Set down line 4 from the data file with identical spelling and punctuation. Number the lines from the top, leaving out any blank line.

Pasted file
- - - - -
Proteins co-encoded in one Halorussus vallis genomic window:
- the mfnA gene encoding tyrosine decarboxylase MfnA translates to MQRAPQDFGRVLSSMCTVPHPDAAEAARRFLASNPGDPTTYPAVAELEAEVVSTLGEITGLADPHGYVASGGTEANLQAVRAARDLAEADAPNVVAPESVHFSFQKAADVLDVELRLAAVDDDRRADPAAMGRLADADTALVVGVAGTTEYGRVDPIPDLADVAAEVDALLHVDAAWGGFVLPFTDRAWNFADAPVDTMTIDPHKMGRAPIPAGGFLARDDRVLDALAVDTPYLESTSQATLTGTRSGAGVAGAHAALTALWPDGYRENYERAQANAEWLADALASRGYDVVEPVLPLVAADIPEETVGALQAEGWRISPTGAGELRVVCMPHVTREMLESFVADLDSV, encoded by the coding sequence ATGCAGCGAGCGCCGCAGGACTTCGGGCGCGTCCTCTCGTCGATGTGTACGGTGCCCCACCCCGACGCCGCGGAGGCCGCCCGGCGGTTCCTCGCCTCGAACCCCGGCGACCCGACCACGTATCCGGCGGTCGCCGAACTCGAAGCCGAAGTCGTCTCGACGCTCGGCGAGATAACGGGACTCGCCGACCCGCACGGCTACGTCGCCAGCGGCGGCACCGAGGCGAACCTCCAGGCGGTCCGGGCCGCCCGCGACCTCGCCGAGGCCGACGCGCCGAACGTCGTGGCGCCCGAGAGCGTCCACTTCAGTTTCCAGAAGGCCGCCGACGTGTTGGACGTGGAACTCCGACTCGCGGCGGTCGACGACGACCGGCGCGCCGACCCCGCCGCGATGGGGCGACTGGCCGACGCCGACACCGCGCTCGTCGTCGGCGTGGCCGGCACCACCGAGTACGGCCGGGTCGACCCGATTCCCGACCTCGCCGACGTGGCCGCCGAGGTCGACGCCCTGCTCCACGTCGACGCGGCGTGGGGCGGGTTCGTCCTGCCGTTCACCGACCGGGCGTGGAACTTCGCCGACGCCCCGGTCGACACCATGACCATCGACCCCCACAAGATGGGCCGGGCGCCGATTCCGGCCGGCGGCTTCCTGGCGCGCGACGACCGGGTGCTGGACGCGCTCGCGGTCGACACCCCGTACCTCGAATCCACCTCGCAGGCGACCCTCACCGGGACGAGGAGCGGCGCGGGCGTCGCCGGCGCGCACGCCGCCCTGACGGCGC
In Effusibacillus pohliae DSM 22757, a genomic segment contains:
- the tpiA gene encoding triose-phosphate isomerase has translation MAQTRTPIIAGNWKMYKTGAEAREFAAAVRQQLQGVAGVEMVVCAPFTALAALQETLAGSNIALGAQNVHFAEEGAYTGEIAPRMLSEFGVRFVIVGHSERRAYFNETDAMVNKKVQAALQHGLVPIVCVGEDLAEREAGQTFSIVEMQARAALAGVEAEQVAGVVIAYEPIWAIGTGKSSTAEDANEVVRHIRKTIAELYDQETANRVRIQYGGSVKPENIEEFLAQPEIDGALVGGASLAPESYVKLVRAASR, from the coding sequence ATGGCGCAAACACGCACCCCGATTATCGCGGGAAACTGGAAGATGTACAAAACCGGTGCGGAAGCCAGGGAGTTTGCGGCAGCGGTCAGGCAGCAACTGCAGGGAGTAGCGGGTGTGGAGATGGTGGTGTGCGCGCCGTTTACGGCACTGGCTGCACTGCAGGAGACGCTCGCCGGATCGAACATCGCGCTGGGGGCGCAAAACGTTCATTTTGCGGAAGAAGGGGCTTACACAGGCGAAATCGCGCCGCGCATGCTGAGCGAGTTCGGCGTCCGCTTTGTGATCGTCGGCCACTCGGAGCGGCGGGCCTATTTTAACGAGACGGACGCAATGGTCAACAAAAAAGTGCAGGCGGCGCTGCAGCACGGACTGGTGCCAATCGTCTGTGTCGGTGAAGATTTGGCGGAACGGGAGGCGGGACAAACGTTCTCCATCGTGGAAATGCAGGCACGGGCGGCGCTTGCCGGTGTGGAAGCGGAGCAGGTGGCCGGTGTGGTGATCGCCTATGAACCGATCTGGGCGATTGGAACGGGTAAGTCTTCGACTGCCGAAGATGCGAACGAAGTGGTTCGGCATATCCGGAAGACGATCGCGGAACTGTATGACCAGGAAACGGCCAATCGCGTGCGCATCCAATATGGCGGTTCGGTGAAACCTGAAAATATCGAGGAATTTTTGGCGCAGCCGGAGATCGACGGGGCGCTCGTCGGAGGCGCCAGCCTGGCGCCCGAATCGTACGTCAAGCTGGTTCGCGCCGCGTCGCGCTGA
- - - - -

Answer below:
- the tpiA gene encoding triose-phosphate isomerase has translation MAQTRTPIIAGNWKMYKTGAEAREFAAAVRQQLQGVAGVEMVVCAPFTALAALQETLAGSNIALGAQNVHFAEEGAYTGEIAPRMLSEFGVRFVIVGHSERRAYFNETDAMVNKKVQAALQHGLVPIVCVGEDLAEREAGQTFSIVEMQARAALAGVEAEQVAGVVIAYEPIWAIGTGKSSTAEDANEVVRHIRKTIAELYDQETANRVRIQYGGSVKPENIEEFLAQPEIDGALVGGASLAPESYVKLVRAASR, from the coding sequence ATGGCGCAAACACGCACCCCGATTATCGCGGGAAACTGGAAGATGTACAAAACCGGTGCGGAAGCCAGGGAGTTTGCGGCAGCGGTCAGGCAGCAACTGCAGGGAGTAGCGGGTGTGGAGATGGTGGTGTGCGCGCCGTTTACGGCACTGGCTGCACTGCAGGAGACGCTCGCCGGATCGAACATCGCGCTGGGGGCGCAAAACGTTCATTTTGCGGAAGAAGGGGCTTACACAGGCGAAATCGCGCCGCGCATGCTGAGCGAGTTCGGCGTCCGCTTTGTGATCGTCGGCCACTCGGAGCGGCGGGCCTATTTTAACGAGACGGACGCAATGGTCAACAAAAAAGTGCAGGCGGCGCTGCAGCACGGACTGGTGCCAATCGTCTGTGTCGGTGAAGATTTGGCGGAACGGGAGGCGGGACAAACGTTCTCCATCGTGGAAATGCAGGCACGGGCGGCGCTTGCCGGTGTGGAAGCGGAGCAGGTGGCCGGTGTGGTGATCGCCTATGAACCGATCTGGGCGATTGGAACGGGTAAGTCTTCGACTGCCGAAGATGCGAACGAAGTGGTTCGGCATATCCGGAAGACGATCGCGGAACTGTATGACCAGGAAACGGCCAATCGCGTGCGCATCCAATATGGCGGTTCGGTGAAACCTGAAAATATCGAGGAATTTTTGGCGCAGCCGGAGATCGACGGGGCGCTCGTCGGAGGCGCCAGCCTGGCGCCCGAATCGTACGTCAAGCTGGTTCGCGCCGCGTCGCGCTGA